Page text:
​Filmmaker expresses concern over mural village trend in Vietnam

‘There is only a thin line between an artwork and a disaster’

Zebra, elephant and cherry blossom are far from perfect depiction of the village.

While more and more mural villages have appeared in Vietnam, a local movie director has expressed concern over the trend, warning that there is only a thin line between an artwork and a disaster. 

Some of the new mural villages in Vietnam “lack educational and cultural value,” documentary film director Doan Hong Le said in a piece sent to Tuoi Tre (Youth) newspaper.

Besides the well-known Tam Thanh village in the central province of Quang Nam, the Thanh Thuy village in the nearby Quang Ngai Province has also been redecorated into a mural village as a part of a VND1.5 billion (US$66,079) program to turn the neighborhood into a tourist destination.

Thanh Thuy village was decorated with colorful fresco paintings drawn directly on the walls by a group of artists from Ho Chi Minh City, hoping to lure more tourists to the Ganh Yen area, where the village lies.

A few of the 3D paintings were drawn to raise awareness of ocean environment protection, and some others depict the sea floor and beautiful scenarios of Ganh Yen.

“However, many other murals are just random simple paintings oddly similar to those in children’s books,” Le commented.

The filmmaker also criticized that the artworks at Thanh Thuy had been done in a hasty manner.

Sau, a villager, said villagers were only informed one day before the artists from Ho Chi Minh City came to begin their project.

“The painters did not have any time to get to know the area and its culture and people, so the paintings did not reflect the true colors of the village,” the filmmaker said.

While most of the villagers are fishermen and farmers, not a single painting of men fishing or women growing shallots can be seen in the village, Le continued.

“Instead, the village received pictures of elephants, zebras, tigers, bears, dragons, rivers with cherry blossoms and a French-styled gate, none of which seem appropriate in the simple and natural scenarios of Thanh Thuy fishing village,” she elaborated.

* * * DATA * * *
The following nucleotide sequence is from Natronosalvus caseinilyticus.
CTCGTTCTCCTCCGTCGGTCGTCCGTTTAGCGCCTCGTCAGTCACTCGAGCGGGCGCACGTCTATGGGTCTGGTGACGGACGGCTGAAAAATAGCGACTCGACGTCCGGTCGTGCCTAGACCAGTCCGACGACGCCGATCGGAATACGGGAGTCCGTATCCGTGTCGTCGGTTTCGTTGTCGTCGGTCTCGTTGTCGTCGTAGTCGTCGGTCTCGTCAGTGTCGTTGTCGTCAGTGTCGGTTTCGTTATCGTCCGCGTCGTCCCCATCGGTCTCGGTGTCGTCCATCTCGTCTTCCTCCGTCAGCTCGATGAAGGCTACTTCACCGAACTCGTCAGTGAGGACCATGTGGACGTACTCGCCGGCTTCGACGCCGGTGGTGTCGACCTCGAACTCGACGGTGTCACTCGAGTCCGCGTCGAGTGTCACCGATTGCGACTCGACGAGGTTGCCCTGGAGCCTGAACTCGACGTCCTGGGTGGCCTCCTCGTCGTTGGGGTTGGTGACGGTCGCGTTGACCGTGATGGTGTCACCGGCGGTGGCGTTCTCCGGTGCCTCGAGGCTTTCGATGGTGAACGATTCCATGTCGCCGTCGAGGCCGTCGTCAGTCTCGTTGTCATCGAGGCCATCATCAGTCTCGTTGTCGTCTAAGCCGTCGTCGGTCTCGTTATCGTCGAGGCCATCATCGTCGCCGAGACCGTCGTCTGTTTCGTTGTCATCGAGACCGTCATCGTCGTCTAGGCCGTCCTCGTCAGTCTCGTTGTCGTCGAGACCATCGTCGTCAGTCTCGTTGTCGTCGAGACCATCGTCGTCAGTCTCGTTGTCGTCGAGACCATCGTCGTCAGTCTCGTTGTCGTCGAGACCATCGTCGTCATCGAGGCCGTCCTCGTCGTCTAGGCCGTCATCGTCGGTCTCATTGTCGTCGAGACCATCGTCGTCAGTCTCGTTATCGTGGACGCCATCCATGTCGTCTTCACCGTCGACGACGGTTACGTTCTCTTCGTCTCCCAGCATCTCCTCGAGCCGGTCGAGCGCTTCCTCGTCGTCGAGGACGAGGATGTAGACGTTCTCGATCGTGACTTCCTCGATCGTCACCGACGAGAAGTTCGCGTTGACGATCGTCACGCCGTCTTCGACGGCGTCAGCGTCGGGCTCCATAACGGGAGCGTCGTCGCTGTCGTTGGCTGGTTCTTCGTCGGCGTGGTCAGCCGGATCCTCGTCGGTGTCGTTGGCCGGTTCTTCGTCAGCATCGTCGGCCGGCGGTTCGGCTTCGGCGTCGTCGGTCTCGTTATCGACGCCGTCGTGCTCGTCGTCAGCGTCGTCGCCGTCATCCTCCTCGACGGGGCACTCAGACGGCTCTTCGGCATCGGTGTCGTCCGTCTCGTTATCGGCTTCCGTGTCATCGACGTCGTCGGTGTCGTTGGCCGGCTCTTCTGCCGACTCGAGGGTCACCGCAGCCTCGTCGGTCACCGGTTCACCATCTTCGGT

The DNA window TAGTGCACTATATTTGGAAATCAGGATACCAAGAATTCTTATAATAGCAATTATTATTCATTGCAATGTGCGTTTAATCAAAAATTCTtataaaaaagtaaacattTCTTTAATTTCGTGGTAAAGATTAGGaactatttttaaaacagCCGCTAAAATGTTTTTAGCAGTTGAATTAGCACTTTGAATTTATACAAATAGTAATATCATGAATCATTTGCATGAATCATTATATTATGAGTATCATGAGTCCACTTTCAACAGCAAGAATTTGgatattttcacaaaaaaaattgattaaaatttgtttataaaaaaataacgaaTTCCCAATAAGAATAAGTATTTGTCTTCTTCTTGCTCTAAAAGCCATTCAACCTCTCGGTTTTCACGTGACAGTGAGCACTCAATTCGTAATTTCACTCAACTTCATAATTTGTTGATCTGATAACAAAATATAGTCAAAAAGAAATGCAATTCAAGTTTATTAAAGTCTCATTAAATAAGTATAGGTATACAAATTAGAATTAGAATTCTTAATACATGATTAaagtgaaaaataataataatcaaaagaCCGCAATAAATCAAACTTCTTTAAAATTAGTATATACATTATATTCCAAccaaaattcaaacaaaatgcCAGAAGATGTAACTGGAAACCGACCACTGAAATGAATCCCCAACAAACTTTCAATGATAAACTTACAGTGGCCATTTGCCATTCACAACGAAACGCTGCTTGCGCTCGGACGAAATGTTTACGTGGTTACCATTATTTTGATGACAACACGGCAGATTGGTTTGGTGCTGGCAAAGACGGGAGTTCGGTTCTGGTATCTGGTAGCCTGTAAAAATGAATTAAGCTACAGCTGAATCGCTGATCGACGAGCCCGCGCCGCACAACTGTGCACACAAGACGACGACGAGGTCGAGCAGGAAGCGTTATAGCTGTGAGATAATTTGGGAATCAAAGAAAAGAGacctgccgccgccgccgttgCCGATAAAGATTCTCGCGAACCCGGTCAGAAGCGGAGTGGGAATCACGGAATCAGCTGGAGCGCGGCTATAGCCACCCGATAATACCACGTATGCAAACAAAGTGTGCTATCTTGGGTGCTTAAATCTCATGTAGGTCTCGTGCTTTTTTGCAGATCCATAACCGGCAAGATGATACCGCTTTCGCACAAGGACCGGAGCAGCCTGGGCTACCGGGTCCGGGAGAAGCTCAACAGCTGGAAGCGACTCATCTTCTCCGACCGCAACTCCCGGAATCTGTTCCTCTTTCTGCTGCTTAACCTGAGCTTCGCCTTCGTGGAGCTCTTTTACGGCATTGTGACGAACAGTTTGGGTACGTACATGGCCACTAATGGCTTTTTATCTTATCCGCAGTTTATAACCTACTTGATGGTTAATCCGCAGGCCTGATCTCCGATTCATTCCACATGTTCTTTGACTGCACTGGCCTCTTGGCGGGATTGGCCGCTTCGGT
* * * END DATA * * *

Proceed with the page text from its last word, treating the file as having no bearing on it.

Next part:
Cultural value is more important

Some villagers are more than happy with the mural renovation.

Duyen, who runs a small café in Thu Thuy, said a number of young people have come to the village and take selfie with the paintings since it became a mural village.

During weekends, her coffee shop would be packed with customers, Duyen happily said.

Many other people stopped going fishing and started making living by opening coffee shops and parking lots.

Even though these people seem delighted to make a living with a stable income thanks to the city’s renovation, director Le still strongly disagrees.

Le believes that people like Duyen are only “collecting coins”. On the other hand, there are many other options that will help the villagers increase their income significantly while preserving the traditions. 

Le also believes in the importance of tourists falling in love with the locals rather than just paint randomly to turn a mural village into a disaster.

“Consequently, it is important for artists to understand and feel the cultural values so that they can put it in their artwork and make any observer fall in love with the city,” she said.

Like any other tourism attraction, mural paintings attract tourists with its cultural significance.

Le took the ancient town of Malacca in Malaysia as “a perfect example” for this.

In Malacca, wall paintings on local houses were all designed with the concept “Connect past and present” by a group of Malaysian artists. “These paintings are mostly about Malaysian traditional customs such as forging, carpentry, and traditional games and thus provide tourists with the insight to the Malaysian culture,” Le said.

“This culture is also promoted on souvenirs such as T-shirts, children’s toys and wooden statuaries.”

In 2016, Tam Thanh village in Quang Nam was turned into a mural village thanks to lively colorful pictures depicting villagers’ ordinary lives drawn by South Korean artists. The village soon attracted many tourists. Since then, many villages started decorating streets with fresco paintings on the walls.

Besides Tam Thanh, there is also Tam Hai mural village in Quang Nam.

In Quang Ngai, there are also two mural villages: Ly Son and Thanh Thuy.

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